Immunotherapy Using Tumor Infiltrating Lymphocytes for Patients With Metastatic Cancer

The safety and scientific validity of this study is the responsibility of the study sponsor and investigators. Listing a study does not mean it has been evaluated by the U.S. Federal Government. Know the risks and potential benefits of clinical studies and talk to your health care provider before participating. Read our disclaimer for details. Identifier: NCT01174121
Recruitment Status : Recruiting
First Posted : August 3, 2010
Last Update Posted : September 26, 2018
Information provided by (Responsible Party):
National Institutes of Health Clinical Center (CC) ( National Cancer Institute (NCI) )

July 31, 2010
August 3, 2010
September 26, 2018
August 26, 2018
December 29, 2023   (Final data collection date for primary outcome measure)
Response rate [ Time Frame: 6 and 12 weeks after cell infusion, then every 3 months x 3, then every 6 months x 2 years, then per PI discretion ]
Percentage of patients who have a clinical response to treatment (objective tumor regression)
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Complete list of historical versions of study NCT01174121 on Archive Site
  • Frequency and severity of treatment-related to adverse events [ Time Frame: 30 days after end of treatment ]
    Aggregate of all adverse events, as well as their frequency and severity
  • Safety and efficacy of pembrolizumab following TIL therapy [ Time Frame: Every 6 weeks (week 6, 12, 18, 24) within 24 hours prior to next scheduled pembrolizumab dose ]
    Response rate and evaluation of treatment-related adverseevents for patients who experience progressive disease and receivepembrolizumab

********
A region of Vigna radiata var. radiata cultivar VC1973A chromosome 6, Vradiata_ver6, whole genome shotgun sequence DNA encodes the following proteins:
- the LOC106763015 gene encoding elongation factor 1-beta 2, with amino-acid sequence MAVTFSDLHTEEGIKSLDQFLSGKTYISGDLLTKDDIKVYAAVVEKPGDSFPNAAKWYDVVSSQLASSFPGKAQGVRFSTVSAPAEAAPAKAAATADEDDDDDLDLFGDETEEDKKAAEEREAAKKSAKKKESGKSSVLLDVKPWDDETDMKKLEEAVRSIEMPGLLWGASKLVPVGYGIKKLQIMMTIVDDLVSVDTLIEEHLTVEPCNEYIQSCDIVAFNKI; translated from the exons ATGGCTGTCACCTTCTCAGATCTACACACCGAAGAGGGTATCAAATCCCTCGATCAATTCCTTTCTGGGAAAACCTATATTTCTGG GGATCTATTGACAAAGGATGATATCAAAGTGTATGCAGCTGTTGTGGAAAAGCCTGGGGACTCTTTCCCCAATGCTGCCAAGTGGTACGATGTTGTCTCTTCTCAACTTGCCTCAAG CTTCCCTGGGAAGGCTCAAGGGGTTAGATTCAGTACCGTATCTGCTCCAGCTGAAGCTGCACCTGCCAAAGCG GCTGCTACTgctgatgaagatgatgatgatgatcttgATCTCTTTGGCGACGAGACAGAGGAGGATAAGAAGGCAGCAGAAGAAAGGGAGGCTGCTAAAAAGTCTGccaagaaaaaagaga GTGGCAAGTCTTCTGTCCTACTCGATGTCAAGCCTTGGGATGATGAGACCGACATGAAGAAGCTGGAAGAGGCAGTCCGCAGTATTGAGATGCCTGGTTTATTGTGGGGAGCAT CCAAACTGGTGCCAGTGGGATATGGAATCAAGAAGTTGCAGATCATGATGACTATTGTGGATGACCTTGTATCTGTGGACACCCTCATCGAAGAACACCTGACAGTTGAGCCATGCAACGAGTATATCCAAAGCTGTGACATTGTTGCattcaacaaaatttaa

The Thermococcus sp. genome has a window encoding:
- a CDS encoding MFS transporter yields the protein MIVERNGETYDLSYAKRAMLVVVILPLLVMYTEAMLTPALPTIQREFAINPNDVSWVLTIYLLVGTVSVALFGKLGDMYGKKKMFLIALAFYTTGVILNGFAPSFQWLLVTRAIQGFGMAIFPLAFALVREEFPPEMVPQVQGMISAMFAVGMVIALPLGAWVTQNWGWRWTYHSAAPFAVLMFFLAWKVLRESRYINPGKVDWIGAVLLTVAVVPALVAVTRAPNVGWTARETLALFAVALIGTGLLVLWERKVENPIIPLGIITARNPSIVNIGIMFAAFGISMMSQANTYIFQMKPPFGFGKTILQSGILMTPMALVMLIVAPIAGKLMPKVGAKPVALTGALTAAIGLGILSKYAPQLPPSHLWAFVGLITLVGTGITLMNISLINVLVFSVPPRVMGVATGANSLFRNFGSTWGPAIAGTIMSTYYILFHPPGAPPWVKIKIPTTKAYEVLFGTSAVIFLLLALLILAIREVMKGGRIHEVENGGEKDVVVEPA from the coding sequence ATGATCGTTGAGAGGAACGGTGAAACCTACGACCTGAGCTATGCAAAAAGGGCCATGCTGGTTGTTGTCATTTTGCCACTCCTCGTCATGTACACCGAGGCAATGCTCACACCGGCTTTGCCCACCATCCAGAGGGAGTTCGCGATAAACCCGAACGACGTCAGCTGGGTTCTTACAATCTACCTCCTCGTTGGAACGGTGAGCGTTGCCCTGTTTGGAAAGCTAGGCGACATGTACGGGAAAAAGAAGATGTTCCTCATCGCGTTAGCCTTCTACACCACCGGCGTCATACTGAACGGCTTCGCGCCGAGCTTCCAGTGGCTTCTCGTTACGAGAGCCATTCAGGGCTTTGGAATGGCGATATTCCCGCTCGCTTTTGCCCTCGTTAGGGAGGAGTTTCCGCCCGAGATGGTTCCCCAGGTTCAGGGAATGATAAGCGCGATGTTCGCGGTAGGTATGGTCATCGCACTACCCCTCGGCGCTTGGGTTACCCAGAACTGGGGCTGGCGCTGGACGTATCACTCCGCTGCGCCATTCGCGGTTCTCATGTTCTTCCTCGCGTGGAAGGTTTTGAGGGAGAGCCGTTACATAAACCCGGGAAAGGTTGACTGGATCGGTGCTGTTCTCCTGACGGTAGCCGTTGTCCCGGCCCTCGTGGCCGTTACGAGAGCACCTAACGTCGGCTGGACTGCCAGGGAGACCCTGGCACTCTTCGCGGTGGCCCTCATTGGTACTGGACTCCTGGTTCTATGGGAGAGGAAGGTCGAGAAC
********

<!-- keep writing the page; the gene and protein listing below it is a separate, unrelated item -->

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Immunotherapy Using Tumor Infiltrating Lymphocytes for Patients With Metastatic Cancer
A Phase II Study Using Short-Term Cultured, Autologous Tumor-Infiltrating Lymphocytes Following a Lymphocyte Depleting Regimen in Metastatic Cancers Plus the Administration of Pembrolizumabat Time of Progression


The NCI Surgery Branch has developed an experimental therapy that involves taking white blood cells from patients' tumors, growing them in the laboratory in large numbers, and then giving the cells back to the patient. These cells are called Tumor Infiltrating Lymphocytes, or TIL and we have given this type of treatment to over 200 patients with melanoma. Researchers want to know if TIL shrink s tumors in people with digestive tract, urothelial, breast, or ovarian/endometrial cancers. In this study, we are selecting a specific subset of white blood cells from the tumor that we think are the most effective in fighting tumors and will use only these cells in making the tumor fighting cells.


The purpose of this study is to see if these specifically selected tumor fighting cells can cause digestive tract, urothelial, breast, or ovarian/endometrial tumors to shrink and to see if this treatment is safe.


- Adults age 18-70 with metastatic digestive tract, urothelial, breast, or ovarian/endometrial cancer who have a tumor that can be safely removed.


Work up stage: Patients will be seen as an outpatient at the NIH clinical Center and undergo a history and physical examination, scans, x-rays, lab tests, and other tests as needed.